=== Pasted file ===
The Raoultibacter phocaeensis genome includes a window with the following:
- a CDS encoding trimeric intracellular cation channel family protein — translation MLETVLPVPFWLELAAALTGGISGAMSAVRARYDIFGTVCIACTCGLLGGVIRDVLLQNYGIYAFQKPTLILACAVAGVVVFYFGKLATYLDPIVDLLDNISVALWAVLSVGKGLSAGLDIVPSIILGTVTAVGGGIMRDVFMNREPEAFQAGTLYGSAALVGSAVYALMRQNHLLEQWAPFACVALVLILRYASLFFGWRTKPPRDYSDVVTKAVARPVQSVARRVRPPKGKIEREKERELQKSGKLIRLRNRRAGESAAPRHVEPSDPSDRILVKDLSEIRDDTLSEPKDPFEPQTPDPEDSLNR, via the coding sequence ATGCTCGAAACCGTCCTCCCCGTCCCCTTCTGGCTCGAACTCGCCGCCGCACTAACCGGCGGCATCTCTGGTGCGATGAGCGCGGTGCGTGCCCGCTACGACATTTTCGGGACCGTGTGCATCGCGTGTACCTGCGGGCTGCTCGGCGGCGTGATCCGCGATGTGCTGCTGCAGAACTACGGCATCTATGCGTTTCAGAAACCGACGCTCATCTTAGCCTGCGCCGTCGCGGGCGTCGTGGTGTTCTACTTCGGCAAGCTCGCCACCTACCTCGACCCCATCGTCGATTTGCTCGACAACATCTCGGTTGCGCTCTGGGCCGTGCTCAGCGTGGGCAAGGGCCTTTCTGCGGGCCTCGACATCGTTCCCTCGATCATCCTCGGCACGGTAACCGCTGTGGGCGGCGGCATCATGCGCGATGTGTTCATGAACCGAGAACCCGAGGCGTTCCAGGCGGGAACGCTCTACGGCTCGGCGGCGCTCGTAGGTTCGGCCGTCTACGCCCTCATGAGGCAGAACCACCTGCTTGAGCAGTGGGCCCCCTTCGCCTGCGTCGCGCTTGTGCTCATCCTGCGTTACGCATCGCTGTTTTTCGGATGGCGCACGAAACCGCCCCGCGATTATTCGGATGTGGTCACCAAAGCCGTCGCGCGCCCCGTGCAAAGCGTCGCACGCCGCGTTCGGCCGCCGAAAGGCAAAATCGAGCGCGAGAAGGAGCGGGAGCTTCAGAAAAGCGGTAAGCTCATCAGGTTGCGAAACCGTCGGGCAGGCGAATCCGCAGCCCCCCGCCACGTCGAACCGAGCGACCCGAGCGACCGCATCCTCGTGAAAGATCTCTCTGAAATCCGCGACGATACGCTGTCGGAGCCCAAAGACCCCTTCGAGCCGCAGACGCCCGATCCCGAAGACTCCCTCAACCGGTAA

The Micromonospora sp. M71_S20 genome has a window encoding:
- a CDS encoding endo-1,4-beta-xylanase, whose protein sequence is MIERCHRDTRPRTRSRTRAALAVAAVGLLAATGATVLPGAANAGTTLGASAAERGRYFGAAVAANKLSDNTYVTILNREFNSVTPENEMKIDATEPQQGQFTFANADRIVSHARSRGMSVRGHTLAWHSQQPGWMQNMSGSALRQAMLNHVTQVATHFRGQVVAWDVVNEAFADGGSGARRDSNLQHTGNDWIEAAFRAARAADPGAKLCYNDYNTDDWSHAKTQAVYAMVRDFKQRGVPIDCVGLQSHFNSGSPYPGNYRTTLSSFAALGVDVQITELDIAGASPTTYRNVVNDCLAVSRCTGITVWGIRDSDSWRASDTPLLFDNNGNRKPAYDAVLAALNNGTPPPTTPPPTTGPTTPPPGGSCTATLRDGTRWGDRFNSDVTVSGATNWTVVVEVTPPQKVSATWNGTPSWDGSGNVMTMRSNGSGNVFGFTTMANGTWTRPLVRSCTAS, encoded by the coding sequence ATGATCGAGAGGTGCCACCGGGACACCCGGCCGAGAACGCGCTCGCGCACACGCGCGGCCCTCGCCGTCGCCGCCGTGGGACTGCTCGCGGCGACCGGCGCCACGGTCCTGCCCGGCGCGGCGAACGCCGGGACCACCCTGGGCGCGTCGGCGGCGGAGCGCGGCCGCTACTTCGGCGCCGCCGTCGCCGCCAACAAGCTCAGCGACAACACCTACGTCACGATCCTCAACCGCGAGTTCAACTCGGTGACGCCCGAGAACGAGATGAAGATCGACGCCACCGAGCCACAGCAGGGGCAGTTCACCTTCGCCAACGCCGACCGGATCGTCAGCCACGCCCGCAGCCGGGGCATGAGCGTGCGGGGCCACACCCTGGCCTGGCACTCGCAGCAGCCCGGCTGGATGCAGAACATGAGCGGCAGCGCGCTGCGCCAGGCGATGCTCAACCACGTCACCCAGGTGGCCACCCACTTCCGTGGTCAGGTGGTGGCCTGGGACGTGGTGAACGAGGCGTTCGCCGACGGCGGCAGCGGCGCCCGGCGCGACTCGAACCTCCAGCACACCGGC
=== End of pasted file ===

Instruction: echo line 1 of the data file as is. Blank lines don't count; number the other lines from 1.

The Raoultibacter phocaeensis genome includes a window with the following: